The superabundance of online medical information and direct-to-consumer drug ads on TV can be enough to stir the hypochondriac in all of us. But some legitimate (despite their skeptics) conditions, and the people who suffer from them, just can’t seem to get any respect. Looking at this list, we think part of the problem might be the you-can’t-be-serious quality of some of the names. Here‘s a few examples of “illnesses” that could really benefit from a name change:
Restless Leg Syndrome
“The first time I saw a TV commercial about Restless Legs Syndrome, I was pretty sure it was a spoof. I figured I had stumbled across a prime-time Saturday Night Live special and was seeing a well-done fake ad,” wrote Stephen Dubner on the Freakonomics Blog. RLS sufferers report tingling, burning, or numbing sensations in their legs that create an overwhelming need to move them. Trying to relax or keep the legs still only makes the symptoms worse. Though the cause of the RLS is unknown, experts estimate as many as 12 million Americans may have the condition.
Seasonal Affective Disorder (SAD)
Do the long winter months make you just sad? Or SAD? Sufferers can experience debilitating hopelessness and depression along with sleep and appetite changes that may be linked to lack of sunlight. Happily, many cases can be alleviated by light therapy (the glow of your computer screen doesn’t count). The National Mental Health Association estimates that half a million Americans suffer from SAD—though the ailment is especially hard to take seriously since nearly everyone not living on the equator can experience some version of the winter blues.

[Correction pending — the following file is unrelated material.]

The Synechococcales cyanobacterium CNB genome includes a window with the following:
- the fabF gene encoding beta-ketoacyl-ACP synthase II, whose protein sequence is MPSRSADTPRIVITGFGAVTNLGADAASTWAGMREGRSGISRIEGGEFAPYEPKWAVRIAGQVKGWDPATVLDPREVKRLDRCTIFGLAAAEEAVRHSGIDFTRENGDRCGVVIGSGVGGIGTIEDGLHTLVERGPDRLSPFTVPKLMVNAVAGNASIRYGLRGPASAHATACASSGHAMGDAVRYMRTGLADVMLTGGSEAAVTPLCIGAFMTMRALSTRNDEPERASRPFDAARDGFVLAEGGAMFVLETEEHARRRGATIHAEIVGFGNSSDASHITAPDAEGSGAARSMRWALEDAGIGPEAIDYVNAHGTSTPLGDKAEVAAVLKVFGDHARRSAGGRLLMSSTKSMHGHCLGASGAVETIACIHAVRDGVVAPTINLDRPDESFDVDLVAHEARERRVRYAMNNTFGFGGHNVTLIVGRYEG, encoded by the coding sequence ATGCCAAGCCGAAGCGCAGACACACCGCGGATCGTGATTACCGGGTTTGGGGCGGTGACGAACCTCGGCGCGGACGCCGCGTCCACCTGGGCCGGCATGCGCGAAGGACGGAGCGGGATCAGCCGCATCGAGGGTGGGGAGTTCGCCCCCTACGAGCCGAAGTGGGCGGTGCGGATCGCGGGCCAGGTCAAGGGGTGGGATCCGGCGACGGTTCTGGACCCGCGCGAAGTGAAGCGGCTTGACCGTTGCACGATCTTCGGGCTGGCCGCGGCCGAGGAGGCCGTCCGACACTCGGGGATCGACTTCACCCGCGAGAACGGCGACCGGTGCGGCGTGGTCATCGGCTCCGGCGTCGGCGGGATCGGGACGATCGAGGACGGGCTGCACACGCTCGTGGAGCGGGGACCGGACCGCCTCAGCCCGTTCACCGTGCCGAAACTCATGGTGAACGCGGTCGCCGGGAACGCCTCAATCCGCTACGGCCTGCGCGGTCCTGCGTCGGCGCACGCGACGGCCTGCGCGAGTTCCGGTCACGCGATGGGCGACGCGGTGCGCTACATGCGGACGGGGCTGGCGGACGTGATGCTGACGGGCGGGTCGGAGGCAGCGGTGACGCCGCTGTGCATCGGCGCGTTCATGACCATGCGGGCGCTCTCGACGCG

Despite what the name would suggest, this affliction doesn’t just strike those who’ve been spending too much time at the country club. Inflammation or tears to the tendons in the outer part of the elbow can be caused by any number of repetitive activities, including non-bourgy ones like raking leaves or turning a screwdriver. Still, the word “tennis” is enough to wipe out any possibility of sympathy for your pain.
Irritable Bowel Syndrome
It’s almost hard to complain about this one since it’s already a step up from the condition’s alternative name: Spastic Colon. Symptoms include abdominal pain, diarrhea, constipation, cramps, and spasms. Some researchers suspect it may be caused by a problem with the so-called “intestinal pacemaker,” special cells that trigger contractions of the gut.
Chronic Fatigue Syndrome
Also known as the “Yuppie Flu,” CFS was once thought to affect only the upper class. Patients are diagnosed with this condition after at least six months of continuous severe fatigue along with muscle and joint pain that has no other medical explanation. The causes of the “disease” are unknown, but some research suggests it could be caused by a viral infection or an immune disorder.
The jury is still out on whether some of these are real “diseases” or not. But while medical research progresses, it doesn’t help that drug companies take advantage of the unknowns to make vague, fear-mongering drugs ads that could convince anyone they’re not well. All the hype only makes life harder for those truly suffering from a disease with a funny name.